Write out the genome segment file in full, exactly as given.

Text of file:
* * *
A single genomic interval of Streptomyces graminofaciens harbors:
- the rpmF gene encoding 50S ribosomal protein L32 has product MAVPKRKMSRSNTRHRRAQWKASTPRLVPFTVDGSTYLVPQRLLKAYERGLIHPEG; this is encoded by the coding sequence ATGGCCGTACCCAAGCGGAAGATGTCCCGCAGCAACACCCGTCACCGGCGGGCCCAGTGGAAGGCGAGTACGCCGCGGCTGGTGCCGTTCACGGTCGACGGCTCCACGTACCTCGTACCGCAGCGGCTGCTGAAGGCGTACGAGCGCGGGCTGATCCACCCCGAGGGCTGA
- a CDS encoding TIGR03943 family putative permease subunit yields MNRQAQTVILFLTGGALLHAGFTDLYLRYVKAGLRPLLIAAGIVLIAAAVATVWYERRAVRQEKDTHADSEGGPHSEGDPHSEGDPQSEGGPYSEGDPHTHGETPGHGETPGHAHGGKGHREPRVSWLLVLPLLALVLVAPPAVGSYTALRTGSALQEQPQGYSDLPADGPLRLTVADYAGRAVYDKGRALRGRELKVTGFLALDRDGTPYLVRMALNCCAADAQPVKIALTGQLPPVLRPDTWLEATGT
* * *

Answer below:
A single genomic interval of Streptomyces graminofaciens harbors:
- the rpmF gene encoding 50S ribosomal protein L32 has product MAVPKRKMSRSNTRHRRAQWKASTPRLVPFTVDGSTYLVPQRLLKAYERGLIHPEG; this is encoded by the coding sequence ATGGCCGTACCCAAGCGGAAGATGTCCCGCAGCAACACCCGTCACCGGCGGGCCCAGTGGAAGGCGAGTACGCCGCGGCTGGTGCCGTTCACGGTCGACGGCTCCACGTACCTCGTACCGCAGCGGCTGCTGAAGGCGTACGAGCGCGGGCTGATCCACCCCGAGGGCTGA
- a CDS encoding TIGR03943 family putative permease subunit yields MNRQAQTVILFLTGGALLHAGFTDLYLRYVKAGLRPLLIAAGIVLIAAAVATVWYERRAVRQEKDTHADSEGGPHSEGDPHSEGDPQSEGGPYSEGDPHTHGETPGHGETPGHAHGGKGHREPRVSWLLVLPLLALVLVAPPAVGSYTALRTGSALQEQPQGYSDLPADGPLRLTVADYAGRAVYDKGRALRGRELKVTGFLALDRDGTPYLVRMALNCCAADAQPVKIALTGQLPPVLRPDTWLEATGT